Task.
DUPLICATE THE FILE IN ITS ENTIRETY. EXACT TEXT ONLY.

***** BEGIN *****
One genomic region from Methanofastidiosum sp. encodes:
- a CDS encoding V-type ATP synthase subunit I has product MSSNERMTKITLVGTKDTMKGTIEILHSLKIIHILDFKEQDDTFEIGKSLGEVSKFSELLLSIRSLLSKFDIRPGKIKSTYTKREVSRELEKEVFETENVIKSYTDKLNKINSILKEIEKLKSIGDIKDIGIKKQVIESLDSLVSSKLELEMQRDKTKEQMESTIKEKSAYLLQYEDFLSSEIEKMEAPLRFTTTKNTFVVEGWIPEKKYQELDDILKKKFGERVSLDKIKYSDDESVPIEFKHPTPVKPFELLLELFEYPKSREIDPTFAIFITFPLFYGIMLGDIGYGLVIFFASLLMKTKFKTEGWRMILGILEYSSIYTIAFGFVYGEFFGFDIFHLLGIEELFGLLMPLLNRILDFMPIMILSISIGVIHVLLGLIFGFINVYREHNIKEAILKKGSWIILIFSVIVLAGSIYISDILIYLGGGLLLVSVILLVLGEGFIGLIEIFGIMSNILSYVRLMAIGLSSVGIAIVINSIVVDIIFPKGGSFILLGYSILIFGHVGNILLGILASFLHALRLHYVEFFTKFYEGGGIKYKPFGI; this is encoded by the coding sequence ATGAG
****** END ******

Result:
One genomic region from Methanofastidiosum sp. encodes:
- a CDS encoding V-type ATP synthase subunit I has product MSSNERMTKITLVGTKDTMKGTIEILHSLKIIHILDFKEQDDTFEIGKSLGEVSKFSELLLSIRSLLSKFDIRPGKIKSTYTKREVSRELEKEVFETENVIKSYTDKLNKINSILKEIEKLKSIGDIKDIGIKKQVIESLDSLVSSKLELEMQRDKTKEQMESTIKEKSAYLLQYEDFLSSEIEKMEAPLRFTTTKNTFVVEGWIPEKKYQELDDILKKKFGERVSLDKIKYSDDESVPIEFKHPTPVKPFELLLELFEYPKSREIDPTFAIFITFPLFYGIMLGDIGYGLVIFFASLLMKTKFKTEGWRMILGILEYSSIYTIAFGFVYGEFFGFDIFHLLGIEELFGLLMPLLNRILDFMPIMILSISIGVIHVLLGLIFGFINVYREHNIKEAILKKGSWIILIFSVIVLAGSIYISDILIYLGGGLLLVSVILLVLGEGFIGLIEIFGIMSNILSYVRLMAIGLSSVGIAIVINSIVVDIIFPKGGSFILLGYSILIFGHVGNILLGILASFLHALRLHYVEFFTKFYEGGGIKYKPFGI; this is encoded by the coding sequence ATGAG